Viiib. Linear Logistic Test Model and the Poisson Model

#LLTM

Rather than treating each balloon as a unique “fixed effect” and estimating a difficulty specific to it, there may be other types of effects for which it is more effective and certainly more parsimonious to represent the difficulty as a composite, i.e., linear combination of more basic factors like size, distance, drafts. With estimates of the relevant effects in hand, we would have a good sense of the difficulty of any target we might face in the future. This is the idea behind Fischer’s (1973) Linear Logistic Test Model (LLTM), which dominates the Viennese school and has been almost totally absent in Chicago.

Poisson

Rasch (1960) started with the Poisson model circa 1950 with his original problem in reading remediation, for seconds needed to read a passage or for errors made in the process. Andrich (1973) used it for errors in written essays. It could also be appropriate for points scored in almost any game. The Poisson can be viewed as a limiting case of the binomial (see Wright, 2003 and Andrich, 1988) where the probability of any particular error becomes small (i.e., bn-di large positively) enough that the di and the probabilities are all essentially equal.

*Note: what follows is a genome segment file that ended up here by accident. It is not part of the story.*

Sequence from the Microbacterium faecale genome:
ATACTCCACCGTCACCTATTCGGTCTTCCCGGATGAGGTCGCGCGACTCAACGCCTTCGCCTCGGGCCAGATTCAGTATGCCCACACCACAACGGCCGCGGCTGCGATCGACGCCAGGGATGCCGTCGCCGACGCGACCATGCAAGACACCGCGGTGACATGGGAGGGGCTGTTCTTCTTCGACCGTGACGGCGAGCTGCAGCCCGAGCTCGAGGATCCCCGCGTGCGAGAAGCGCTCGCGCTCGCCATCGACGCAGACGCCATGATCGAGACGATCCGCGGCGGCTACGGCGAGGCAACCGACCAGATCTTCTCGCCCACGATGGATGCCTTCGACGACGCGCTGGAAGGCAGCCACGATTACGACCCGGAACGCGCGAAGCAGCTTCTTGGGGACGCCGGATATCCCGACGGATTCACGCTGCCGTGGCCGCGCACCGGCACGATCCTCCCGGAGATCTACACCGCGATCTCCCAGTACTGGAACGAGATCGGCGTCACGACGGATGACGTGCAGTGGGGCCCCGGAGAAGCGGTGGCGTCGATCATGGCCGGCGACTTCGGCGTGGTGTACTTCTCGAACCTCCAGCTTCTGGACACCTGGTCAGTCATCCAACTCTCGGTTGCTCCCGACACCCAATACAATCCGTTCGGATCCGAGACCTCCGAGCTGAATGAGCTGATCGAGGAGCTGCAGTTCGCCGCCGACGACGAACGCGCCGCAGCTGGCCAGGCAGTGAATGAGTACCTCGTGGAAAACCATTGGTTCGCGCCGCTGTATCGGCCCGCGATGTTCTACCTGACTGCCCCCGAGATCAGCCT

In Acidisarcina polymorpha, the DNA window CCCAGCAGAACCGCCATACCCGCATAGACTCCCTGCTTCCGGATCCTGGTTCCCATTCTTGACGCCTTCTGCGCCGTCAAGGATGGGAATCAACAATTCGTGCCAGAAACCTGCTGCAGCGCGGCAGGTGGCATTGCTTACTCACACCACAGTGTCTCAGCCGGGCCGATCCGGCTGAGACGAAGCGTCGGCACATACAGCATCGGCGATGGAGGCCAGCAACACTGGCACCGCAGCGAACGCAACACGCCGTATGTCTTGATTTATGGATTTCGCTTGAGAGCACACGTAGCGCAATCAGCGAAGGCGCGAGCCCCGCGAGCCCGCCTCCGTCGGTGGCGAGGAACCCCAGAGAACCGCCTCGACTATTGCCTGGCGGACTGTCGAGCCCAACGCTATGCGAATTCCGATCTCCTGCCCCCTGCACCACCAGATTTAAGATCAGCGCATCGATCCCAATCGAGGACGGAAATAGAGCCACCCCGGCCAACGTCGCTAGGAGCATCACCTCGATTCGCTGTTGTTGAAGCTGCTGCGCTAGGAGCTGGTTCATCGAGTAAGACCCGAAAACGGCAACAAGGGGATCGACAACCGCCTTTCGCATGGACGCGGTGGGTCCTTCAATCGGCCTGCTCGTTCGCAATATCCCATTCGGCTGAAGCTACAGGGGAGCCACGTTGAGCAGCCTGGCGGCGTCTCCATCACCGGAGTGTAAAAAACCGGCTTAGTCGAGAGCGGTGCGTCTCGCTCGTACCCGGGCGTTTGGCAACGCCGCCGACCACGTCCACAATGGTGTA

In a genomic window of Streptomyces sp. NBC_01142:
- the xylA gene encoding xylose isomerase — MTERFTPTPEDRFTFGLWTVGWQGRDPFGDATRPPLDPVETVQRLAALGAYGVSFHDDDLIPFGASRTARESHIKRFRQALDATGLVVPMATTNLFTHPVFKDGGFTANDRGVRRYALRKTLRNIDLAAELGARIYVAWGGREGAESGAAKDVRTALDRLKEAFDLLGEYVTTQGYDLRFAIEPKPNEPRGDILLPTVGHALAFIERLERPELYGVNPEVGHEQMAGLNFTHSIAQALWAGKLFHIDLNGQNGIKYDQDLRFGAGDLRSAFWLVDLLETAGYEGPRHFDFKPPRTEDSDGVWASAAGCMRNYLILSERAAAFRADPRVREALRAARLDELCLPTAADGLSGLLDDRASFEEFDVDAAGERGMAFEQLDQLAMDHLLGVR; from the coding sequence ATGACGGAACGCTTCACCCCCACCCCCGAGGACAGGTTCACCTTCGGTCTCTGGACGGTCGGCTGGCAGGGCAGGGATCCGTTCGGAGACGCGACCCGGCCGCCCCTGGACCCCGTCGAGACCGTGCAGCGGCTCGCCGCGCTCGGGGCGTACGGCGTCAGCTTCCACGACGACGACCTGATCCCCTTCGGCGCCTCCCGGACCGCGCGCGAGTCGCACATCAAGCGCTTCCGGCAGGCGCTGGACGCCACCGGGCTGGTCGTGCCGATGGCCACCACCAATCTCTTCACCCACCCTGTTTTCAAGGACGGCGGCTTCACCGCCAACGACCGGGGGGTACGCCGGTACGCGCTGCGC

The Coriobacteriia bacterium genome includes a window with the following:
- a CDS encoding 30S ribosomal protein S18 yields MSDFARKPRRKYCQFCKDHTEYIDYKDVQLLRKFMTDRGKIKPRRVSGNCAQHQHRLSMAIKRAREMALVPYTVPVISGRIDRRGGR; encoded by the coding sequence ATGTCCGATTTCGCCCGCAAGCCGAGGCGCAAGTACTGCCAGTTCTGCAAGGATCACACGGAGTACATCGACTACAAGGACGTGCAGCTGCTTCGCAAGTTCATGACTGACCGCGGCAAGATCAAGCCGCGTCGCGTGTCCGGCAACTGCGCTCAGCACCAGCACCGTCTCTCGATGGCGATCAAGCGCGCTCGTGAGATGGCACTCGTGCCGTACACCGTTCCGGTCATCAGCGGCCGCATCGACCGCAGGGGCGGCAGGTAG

Read more . . . More Models Details

VIII. Beyond “THE RASCH MODEL”

All models are wrong. Some are useful. G.E.P.Box

Models must be used but must never be believed. Martin Bradbury Wilk

The Basic Ideas and polytomous items

We have thus far occupied ourselves entirely with the basic, familiar form of the Rasch model. I justify this fixation in two ways. First, it is the simplest and the form that is most used and second, it contains the kernel (bn – di) for pretty much everything else. It is the mathematical equivalent of a person throwing a dart at a balloon. Scoring is very simple; either you hit it or you don’t and they know if you did or not. The likelihood of the person hitting the target depends only on the skill of the person and the “elusiveness” of the target. If there is one The Rasch Model, this is it.